Employment law and Employment Tribunal changes from 6 April 2014
On 6 April 2014 a raft of employment law changes came into force. These are explained in brief below:
- Changes to rates and compensatory awards in the Employment Tribunal
- ACAS Early Conciliation
- Abolition of statutory discrimination questionnaires
- Financial penalties for losing employers
- Increased penalties for employers employing illegal workers
Changes to rates and compensatory awards in the Employment Tribunal
The maximum compensatory award in unfair dismissal claims in the Employment Tribunal (where date of termination of employment is on or after 6 April 2014) has increased to £76,574 (or one year’s gross salary, whichever is lower), and the maximum basic award has increased to £13,920. Further, the figure used for calculating “a week’s pay” (for calculating the basic award and a statutory redundancy payment) also increases from £450 to £464.
ACAS Early Conciliation
Early conciliation with ACAS commences on a voluntary basis on 6 April 2014 and continues until 6 May 2014. From 6 May 2014 the early conciliation process becomes mandatory and all claimants must instigate the early conciliation process before issuing an ET1, although there is no obligation for either party to engage in the process (i.e. make or accept an offer of settlement).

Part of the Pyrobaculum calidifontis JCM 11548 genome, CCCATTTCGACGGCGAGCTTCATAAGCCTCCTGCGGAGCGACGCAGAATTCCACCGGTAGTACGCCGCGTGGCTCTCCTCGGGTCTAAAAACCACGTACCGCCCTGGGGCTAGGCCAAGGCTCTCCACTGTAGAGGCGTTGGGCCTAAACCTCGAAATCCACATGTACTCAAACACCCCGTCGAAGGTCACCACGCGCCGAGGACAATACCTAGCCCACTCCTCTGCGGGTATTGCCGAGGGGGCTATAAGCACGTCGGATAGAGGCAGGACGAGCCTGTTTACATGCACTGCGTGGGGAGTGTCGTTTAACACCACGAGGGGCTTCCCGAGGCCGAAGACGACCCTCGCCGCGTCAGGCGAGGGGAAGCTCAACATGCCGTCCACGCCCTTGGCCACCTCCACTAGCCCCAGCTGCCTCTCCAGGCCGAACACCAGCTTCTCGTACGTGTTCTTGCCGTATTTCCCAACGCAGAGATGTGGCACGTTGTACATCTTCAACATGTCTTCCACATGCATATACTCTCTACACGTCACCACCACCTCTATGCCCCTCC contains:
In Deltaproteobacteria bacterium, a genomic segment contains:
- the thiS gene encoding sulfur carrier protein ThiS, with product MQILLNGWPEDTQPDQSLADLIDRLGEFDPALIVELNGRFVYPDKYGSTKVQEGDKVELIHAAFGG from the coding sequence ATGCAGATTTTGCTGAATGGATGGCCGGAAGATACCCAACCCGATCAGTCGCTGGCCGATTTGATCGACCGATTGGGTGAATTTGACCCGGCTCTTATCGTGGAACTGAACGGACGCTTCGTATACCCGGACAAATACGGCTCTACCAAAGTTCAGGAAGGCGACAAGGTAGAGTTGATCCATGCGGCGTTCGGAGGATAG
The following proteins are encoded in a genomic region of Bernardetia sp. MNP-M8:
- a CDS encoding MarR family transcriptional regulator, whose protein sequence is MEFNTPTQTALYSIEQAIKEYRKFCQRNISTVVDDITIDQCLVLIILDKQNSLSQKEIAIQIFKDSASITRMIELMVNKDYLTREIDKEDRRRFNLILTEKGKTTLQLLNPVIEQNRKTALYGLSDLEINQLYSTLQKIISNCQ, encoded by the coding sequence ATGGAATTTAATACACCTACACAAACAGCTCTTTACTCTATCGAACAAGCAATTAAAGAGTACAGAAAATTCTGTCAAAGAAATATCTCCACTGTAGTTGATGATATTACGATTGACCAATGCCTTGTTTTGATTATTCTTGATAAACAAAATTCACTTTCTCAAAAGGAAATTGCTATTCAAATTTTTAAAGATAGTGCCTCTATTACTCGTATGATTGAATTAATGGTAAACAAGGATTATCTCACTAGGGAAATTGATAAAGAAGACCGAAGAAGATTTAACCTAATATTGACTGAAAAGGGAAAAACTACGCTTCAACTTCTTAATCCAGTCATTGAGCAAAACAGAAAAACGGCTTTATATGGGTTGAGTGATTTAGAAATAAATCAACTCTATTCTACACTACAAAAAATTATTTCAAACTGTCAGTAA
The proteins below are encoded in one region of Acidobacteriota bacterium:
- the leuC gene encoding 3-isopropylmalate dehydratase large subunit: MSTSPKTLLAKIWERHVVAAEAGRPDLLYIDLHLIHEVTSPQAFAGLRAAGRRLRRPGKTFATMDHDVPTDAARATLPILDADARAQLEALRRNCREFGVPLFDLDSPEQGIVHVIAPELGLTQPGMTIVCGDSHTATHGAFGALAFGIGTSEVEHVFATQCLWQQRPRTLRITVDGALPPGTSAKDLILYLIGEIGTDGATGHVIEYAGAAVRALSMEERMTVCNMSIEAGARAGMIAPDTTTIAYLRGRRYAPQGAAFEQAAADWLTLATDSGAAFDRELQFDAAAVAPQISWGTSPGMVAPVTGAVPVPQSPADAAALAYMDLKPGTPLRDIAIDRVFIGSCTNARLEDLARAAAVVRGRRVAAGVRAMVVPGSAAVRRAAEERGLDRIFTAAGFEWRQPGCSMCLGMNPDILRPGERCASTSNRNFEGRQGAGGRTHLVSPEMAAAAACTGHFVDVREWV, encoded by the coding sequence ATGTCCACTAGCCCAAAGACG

Abolition of statutory discrimination questionnaires
As of 6 April 2014 there is no longer a statutory protocol enabling claimants to request pre-action disclosure as the legislation governing the use of the statutory discrimination questionnaire has now been repealed.
Financial penalties for losing employers
Employment Tribunals now have the power to order a losing employer to pay a financial penalty of between £100 and £5,000 to to the Secretary of State in cases presented on or after 6 April 2014 and where a case has “one or more aggravating features”. Unfortunately, there is no guidance on what is meant by “aggravating features” but the Government has noted that the Employment Tribunal would be encouraged to imposed penalties where the breach by the employer involved “unreasonable behaviour” (such as negligence or malice).
Increased penalties for employers employing illegal workers
If an employer is found to have employed an individual who does not have the right to work in the UK, it will now be liable to a civil penalty of up to £20,000 per illegal employee (previously, the limit was £10,000), as well as a criminal penalty.